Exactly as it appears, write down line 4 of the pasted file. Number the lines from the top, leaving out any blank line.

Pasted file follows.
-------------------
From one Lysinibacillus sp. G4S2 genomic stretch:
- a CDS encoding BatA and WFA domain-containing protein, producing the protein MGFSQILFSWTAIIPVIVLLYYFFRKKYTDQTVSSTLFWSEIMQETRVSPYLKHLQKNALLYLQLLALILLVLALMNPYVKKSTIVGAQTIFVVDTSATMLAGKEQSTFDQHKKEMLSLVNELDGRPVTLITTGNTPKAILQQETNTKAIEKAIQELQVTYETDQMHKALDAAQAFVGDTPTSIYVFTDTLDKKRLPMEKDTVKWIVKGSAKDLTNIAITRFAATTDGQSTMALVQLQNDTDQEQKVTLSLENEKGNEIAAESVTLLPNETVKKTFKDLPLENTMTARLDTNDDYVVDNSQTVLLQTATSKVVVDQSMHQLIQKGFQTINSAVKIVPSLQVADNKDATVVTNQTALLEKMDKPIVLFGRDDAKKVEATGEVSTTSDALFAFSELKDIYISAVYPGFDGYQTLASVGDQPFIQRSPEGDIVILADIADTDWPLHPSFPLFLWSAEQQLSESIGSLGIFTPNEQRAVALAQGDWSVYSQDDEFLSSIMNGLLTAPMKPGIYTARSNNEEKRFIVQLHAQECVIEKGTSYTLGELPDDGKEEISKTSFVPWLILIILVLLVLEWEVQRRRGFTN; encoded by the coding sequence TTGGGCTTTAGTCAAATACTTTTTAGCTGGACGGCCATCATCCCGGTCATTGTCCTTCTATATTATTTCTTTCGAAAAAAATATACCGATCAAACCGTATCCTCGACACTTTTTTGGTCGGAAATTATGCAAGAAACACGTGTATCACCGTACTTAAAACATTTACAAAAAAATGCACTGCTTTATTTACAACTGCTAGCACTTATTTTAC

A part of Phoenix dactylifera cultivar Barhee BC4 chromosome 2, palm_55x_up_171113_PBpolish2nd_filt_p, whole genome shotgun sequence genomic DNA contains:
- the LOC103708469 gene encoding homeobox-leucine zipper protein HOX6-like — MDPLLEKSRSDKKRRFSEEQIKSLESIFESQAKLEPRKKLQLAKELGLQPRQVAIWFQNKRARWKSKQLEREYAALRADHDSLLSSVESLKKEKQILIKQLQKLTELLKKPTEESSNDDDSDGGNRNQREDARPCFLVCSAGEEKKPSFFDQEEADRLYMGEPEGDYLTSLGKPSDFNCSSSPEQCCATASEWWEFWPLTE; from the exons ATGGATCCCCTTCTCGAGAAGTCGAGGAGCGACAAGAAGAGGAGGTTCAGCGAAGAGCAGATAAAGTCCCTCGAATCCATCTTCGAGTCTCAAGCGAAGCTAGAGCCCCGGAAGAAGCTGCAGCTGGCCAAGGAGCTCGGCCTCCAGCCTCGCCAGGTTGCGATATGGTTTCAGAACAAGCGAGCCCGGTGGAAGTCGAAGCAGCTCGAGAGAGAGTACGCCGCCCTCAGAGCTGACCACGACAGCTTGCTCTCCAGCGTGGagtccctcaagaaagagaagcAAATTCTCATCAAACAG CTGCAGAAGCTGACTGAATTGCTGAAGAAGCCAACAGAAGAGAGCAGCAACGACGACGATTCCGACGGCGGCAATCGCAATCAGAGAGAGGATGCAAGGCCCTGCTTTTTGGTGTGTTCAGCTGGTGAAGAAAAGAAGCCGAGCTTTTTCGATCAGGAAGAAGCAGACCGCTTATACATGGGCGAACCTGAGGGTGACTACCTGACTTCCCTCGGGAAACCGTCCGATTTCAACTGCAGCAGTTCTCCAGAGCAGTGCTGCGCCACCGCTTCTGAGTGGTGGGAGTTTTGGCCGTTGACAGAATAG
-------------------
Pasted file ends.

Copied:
- the LOC103708469 gene encoding homeobox-leucine zipper protein HOX6-like — MDPLLEKSRSDKKRRFSEEQIKSLESIFESQAKLEPRKKLQLAKELGLQPRQVAIWFQNKRARWKSKQLEREYAALRADHDSLLSSVESLKKEKQILIKQLQKLTELLKKPTEESSNDDDSDGGNRNQREDARPCFLVCSAGEEKKPSFFDQEEADRLYMGEPEGDYLTSLGKPSDFNCSSSPEQCCATASEWWEFWPLTE; from the exons ATGGATCCCCTTCTCGAGAAGTCGAGGAGCGACAAGAAGAGGAGGTTCAGCGAAGAGCAGATAAAGTCCCTCGAATCCATCTTCGAGTCTCAAGCGAAGCTAGAGCCCCGGAAGAAGCTGCAGCTGGCCAAGGAGCTCGGCCTCCAGCCTCGCCAGGTTGCGATATGGTTTCAGAACAAGCGAGCCCGGTGGAAGTCGAAGCAGCTCGAGAGAGAGTACGCCGCCCTCAGAGCTGACCACGACAGCTTGCTCTCCAGCGTGGagtccctcaagaaagagaagcAAATTCTCATCAAACAG CTGCAGAAGCTGACTGAATTGCTGAAGAAGCCAACAGAAGAGAGCAGCAACGACGACGATTCCGACGGCGGCAATCGCAATCAGAGAGAGGATGCAAGGCCCTGCTTTTTGGTGTGTTCAGCTGGTGAAGAAAAGAAGCCGAGCTTTTTCGATCAGGAAGAAGCAGACCGCTTATACATGGGCGAACCTGAGGGTGACTACCTGACTTCCCTCGGGAAACCGTCCGATTTCAACTGCAGCAGTTCTCCAGAGCAGTGCTGCGCCACCGCTTCTGAGTGGTGGGAGTTTTGGCCGTTGACAGAATAG